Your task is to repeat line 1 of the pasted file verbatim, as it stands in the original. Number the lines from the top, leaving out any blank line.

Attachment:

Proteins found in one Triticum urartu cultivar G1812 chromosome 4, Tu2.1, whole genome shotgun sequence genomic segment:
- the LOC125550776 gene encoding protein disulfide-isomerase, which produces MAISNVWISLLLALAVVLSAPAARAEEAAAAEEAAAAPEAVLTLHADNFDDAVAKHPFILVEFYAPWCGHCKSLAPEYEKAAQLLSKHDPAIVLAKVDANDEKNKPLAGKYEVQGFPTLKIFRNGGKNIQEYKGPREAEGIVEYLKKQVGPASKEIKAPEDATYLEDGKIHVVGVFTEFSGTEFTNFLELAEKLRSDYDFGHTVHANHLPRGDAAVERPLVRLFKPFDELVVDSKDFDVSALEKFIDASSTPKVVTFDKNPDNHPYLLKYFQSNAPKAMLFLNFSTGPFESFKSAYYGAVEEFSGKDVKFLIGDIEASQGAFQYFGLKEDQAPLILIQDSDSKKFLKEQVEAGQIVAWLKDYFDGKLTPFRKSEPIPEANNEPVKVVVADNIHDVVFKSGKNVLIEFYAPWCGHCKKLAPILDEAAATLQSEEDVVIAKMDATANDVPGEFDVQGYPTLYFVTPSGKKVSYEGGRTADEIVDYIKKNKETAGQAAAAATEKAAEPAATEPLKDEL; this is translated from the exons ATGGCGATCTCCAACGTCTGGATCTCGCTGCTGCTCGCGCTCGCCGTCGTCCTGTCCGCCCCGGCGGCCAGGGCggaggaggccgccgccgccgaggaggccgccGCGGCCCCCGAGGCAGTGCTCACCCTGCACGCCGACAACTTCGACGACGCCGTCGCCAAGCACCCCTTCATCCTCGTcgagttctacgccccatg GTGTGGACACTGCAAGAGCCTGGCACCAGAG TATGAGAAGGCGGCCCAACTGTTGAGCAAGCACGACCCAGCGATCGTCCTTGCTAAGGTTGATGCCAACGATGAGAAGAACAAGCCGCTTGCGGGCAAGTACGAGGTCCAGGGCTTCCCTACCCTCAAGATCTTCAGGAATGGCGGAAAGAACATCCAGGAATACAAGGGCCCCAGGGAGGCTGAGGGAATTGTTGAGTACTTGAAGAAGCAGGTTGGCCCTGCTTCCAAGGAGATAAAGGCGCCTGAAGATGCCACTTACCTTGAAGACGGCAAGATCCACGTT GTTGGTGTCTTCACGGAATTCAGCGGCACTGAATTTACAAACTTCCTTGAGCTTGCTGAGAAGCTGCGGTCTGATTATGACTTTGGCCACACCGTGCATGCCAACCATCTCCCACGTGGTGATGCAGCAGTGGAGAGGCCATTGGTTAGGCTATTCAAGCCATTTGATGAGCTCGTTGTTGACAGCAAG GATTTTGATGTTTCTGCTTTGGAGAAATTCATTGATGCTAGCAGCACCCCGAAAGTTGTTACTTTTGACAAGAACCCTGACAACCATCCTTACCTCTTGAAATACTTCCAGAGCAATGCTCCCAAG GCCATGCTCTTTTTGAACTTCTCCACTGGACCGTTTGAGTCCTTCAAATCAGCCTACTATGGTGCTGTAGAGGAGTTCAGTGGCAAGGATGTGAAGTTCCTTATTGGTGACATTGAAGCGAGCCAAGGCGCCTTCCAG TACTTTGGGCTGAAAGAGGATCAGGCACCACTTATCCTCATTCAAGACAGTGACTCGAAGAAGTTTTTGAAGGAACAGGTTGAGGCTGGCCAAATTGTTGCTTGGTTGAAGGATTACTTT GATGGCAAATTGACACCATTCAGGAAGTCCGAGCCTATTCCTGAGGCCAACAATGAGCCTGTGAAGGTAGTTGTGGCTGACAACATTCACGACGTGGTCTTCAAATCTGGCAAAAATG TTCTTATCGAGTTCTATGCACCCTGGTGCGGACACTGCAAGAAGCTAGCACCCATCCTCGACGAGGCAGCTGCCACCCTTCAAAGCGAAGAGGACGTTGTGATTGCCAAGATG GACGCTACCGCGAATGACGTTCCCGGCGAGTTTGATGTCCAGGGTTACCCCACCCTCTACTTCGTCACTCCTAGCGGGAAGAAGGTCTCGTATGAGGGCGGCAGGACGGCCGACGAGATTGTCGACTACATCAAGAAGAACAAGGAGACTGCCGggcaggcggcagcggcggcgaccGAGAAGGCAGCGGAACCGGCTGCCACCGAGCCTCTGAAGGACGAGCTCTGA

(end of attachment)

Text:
Proteins found in one Triticum urartu cultivar G1812 chromosome 4, Tu2.1, whole genome shotgun sequence genomic segment: